State medicaid expansions did not erode perceived access to care or increase emergency services

April 8, 2014

Previous expansions in Medicaid eligibility by states were not associated with an erosion of perceived access to care or an increase in emergency department (ED) use.

In January 2014, the Patient Protection and Affordable Care Act (ACA) expanded Medicaid eligibility so coverage in the public insurance program could be offered to more low-income Americans. However, some have suggested that the demand for medical services created by Medicaid expansion may erode access to care for individuals already enrolled in Medicaid, which can be restrictive.

The authors examined previous Medicaid expansions to gauge self-reported perceptions of access to care and the use of ED services by enrollees. The authors examined data from 1,714 adult Medicaid enrollees in 10 states that expanded Medicaid between June 2000 and October 2009, and from 5,097 Medicaid enrollees in 14 bordering states that did not expand Medicaid.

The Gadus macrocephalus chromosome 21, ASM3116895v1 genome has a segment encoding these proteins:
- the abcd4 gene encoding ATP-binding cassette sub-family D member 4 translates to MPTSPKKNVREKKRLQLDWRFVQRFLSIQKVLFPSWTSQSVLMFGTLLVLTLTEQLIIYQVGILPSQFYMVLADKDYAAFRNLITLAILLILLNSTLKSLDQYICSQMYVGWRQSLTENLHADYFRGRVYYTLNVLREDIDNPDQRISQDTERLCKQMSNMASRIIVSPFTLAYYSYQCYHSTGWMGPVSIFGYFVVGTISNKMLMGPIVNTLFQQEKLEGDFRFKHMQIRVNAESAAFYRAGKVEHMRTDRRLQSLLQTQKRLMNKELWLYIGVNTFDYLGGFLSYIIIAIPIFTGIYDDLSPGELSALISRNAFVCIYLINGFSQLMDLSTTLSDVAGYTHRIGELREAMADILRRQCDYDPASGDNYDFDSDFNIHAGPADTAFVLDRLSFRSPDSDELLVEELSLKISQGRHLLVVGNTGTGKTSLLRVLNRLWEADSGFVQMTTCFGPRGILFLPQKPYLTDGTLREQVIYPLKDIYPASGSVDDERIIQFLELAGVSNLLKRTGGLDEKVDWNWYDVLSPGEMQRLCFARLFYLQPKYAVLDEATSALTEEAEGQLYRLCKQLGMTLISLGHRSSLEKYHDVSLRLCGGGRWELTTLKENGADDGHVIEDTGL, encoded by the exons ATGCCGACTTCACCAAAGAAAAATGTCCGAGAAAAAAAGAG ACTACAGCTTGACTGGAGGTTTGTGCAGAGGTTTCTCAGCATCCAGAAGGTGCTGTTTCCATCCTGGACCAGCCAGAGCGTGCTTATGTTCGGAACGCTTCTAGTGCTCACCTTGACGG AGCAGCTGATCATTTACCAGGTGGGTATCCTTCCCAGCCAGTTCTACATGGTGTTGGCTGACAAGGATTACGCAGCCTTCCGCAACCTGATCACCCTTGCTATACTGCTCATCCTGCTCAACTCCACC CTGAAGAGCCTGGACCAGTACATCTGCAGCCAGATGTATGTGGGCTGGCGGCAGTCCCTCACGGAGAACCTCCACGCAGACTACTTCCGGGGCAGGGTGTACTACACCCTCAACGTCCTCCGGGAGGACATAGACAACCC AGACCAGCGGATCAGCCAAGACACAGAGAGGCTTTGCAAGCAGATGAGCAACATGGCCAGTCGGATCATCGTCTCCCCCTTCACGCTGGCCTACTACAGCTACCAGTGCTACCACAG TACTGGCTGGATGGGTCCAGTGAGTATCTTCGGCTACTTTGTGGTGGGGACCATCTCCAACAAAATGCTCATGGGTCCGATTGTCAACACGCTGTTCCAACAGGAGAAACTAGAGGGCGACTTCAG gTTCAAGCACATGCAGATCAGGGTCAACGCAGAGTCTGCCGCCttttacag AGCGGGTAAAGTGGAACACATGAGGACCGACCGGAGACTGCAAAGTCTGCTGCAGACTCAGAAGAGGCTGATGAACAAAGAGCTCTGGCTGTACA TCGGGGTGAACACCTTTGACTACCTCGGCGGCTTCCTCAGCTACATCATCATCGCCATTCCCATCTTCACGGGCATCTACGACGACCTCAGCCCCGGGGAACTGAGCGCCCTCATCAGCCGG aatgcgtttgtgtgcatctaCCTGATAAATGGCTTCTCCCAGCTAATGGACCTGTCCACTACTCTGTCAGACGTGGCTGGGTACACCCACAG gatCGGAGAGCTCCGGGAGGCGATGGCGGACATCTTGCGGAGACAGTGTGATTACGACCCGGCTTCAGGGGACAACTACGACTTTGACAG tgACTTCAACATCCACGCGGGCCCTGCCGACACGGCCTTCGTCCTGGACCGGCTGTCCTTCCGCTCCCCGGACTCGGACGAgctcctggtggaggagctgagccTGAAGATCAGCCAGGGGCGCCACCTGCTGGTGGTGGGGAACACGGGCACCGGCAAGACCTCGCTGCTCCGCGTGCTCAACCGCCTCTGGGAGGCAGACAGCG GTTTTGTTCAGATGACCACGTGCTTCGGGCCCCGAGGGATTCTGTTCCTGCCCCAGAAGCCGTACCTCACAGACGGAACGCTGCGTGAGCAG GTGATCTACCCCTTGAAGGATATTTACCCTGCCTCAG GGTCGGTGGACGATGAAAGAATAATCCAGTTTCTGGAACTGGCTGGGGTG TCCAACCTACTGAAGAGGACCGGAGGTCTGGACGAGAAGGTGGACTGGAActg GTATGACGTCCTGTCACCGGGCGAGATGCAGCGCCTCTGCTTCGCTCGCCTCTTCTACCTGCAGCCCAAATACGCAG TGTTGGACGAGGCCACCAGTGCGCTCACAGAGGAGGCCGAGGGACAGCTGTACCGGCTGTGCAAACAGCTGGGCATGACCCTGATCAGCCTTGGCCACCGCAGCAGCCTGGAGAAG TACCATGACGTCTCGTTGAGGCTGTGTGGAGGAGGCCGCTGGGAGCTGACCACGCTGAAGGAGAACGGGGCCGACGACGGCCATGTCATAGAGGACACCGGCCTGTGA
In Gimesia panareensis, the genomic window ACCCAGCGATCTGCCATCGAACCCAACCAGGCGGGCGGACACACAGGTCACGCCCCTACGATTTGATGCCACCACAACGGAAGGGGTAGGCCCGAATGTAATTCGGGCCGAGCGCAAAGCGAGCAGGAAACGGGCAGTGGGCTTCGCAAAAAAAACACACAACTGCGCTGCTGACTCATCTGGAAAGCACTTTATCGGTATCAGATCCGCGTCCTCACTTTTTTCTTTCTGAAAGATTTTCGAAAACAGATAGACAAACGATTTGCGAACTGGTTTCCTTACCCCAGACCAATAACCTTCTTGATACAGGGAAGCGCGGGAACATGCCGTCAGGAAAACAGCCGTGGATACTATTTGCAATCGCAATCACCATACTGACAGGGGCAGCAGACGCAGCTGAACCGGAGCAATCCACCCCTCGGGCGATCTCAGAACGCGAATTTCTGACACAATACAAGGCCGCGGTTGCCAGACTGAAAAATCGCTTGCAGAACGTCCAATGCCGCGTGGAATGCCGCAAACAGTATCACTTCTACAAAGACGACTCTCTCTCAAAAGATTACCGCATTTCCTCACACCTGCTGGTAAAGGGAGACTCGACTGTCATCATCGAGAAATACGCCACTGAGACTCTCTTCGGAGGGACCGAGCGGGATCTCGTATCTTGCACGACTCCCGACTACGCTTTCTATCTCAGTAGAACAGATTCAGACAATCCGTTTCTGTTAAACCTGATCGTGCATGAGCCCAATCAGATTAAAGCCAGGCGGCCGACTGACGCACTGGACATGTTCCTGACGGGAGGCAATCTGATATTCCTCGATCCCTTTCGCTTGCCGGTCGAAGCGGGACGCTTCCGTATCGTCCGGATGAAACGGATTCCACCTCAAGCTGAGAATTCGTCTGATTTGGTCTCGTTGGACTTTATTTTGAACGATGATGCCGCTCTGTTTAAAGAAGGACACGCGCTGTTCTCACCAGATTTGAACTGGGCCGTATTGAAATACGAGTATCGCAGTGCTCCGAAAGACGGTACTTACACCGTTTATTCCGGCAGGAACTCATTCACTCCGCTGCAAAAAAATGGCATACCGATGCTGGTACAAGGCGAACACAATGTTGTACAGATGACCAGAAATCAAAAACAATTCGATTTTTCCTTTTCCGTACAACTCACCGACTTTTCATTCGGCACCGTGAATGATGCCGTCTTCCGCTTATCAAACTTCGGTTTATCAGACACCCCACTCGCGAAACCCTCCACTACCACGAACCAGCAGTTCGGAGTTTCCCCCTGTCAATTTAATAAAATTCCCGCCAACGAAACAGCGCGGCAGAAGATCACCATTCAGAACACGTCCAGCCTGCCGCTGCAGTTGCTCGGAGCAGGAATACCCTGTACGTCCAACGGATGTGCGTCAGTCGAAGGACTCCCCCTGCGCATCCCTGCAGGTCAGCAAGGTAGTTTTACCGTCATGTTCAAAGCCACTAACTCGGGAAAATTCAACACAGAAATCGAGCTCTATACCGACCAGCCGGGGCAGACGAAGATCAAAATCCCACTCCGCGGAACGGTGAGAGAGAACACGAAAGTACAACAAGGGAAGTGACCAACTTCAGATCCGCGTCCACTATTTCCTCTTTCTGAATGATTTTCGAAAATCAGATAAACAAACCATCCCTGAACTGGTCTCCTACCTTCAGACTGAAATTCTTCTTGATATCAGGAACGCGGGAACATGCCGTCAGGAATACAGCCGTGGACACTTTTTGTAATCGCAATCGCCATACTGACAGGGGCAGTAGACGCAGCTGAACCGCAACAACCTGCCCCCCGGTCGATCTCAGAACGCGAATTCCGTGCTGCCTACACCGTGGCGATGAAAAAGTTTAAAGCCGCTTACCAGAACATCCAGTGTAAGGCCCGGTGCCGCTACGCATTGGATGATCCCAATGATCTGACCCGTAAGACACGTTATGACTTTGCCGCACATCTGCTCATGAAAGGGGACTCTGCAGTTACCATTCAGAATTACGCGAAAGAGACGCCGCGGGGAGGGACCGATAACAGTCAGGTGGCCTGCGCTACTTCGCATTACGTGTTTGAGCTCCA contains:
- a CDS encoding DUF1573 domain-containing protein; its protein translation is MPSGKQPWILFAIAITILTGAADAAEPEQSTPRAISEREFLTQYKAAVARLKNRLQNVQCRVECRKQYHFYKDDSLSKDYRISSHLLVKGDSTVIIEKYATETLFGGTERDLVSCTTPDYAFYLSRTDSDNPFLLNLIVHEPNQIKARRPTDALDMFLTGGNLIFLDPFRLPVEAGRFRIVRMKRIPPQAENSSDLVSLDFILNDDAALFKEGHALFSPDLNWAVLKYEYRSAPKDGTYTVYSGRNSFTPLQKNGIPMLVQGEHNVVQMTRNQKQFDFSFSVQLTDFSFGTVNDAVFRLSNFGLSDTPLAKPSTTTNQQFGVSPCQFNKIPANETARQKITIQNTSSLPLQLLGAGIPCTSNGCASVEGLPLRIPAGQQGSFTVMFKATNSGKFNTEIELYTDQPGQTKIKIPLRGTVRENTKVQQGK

In Medicaid expansion states, the proportion of Medicaid enrollees reporting poor access to care declined from 8.5 percent before the expansion to 7.3 percent after the expansion. In the control states where Medicaid was not expanded, enrollees reporting poor access to care remained constant at 5.3 percent. The proportion of Medicaid enrollees reporting use decreased from 41.2 percent to 40.1 percent in expansion states and from 37.3 percent to 36.1 percent in states that did not expand Medicaid.

"We found no evidence that expanding the number of individuals eligible for Medicaid coverage eroded perceived access to care or increased the use of emergency services among adult Medicaid enrollees," said Chima D. Ndumele, Ph.D., of the Yale School of Public Health, New Haven, Conn., and the Brown University School of Public Health, Providence, R.I., and colleagues in their JAMA Internal Medicine paper.

Explore further: Fed gov to cover 100% of new Medicaid enrollees under ACA

More information: JAMA Intern Med. Published online April 7, 2014. DOI: 10.1001/jamainternmed.2014.588

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